[The] “die-hard” spirit had asserted itself in the course of the nineteenth century of the Christian Era. In the ranks of the Roman Catholic Church it had found expression in the decrees of the Vatican Council of A.D. 1869-70 and in the anathema pronounced against Modernism in A.D. 1907; in the domain of the Protestant Churches of North America it had entrenched itself in “the Bible Belt”; and this reaction had not been confined to […] the Western World; for by this time the wave of Westernization was sweeping over the whole face of the planet, and Western Science – which was both the force behind the wave and the rider on its crest – was impinging upon all branches of all the higher religions. Under this ubiquitous pressure the “Zealot” mood was manifesting itself in Orthodox as well as in Western Christendom, and it was simultaneously on the war-path in the Islamic World, where the first stirrings of a Westernizing movement under the stimulus of the disastrous ending of the Great Russo-Turkish War of A.D. 1768-74 had provoked, in retort, the militantly archaistic movements of Wahhabism, Idrisism, Sanusism, and Mahdism in the fastnesses of the Arabian and North African deserts.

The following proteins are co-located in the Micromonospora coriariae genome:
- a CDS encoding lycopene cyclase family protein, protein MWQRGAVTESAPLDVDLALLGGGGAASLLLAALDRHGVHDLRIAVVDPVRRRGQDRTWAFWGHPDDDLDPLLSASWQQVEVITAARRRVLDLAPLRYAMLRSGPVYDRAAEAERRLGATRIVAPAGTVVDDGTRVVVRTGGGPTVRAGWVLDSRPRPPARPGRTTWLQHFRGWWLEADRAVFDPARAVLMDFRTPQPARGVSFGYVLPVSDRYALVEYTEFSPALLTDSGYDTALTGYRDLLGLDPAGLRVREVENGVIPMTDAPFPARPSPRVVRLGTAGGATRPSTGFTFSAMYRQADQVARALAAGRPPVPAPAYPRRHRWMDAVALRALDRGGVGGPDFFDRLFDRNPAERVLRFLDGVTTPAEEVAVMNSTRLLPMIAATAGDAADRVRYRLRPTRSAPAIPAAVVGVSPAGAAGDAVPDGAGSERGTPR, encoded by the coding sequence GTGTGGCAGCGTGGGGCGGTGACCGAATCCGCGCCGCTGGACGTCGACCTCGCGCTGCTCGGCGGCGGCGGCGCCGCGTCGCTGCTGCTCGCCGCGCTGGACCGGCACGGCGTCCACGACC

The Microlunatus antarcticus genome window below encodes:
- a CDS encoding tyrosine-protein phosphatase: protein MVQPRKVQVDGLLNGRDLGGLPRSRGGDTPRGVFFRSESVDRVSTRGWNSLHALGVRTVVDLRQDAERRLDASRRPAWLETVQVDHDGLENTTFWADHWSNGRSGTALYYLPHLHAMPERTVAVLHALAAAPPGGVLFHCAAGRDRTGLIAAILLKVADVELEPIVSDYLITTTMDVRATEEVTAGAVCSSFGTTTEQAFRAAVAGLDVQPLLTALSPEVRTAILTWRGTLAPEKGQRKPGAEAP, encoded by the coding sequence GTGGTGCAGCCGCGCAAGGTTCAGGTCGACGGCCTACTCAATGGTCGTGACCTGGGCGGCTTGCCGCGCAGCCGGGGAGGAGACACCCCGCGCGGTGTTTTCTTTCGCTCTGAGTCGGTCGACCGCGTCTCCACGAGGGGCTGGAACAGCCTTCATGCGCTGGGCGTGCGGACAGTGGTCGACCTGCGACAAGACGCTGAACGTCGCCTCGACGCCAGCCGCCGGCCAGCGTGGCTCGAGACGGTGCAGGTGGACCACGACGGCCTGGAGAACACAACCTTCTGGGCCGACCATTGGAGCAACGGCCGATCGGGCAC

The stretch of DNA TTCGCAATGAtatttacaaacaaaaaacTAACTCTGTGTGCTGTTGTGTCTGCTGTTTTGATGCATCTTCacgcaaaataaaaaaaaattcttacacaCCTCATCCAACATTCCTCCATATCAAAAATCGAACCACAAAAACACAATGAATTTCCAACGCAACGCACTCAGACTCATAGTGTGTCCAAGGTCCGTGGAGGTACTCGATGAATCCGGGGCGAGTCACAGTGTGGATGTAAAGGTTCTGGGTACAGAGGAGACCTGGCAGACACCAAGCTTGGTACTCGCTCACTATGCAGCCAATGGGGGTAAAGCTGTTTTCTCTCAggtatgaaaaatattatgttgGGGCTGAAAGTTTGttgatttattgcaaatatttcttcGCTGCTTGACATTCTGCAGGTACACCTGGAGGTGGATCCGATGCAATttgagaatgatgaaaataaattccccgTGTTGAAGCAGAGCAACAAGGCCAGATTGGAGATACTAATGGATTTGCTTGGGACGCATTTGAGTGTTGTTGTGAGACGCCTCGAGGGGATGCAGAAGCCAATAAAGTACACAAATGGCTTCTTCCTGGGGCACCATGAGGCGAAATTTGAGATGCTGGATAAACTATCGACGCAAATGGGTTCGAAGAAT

Diehards (old post).
A Study of History, Vol VII, OUP, 1954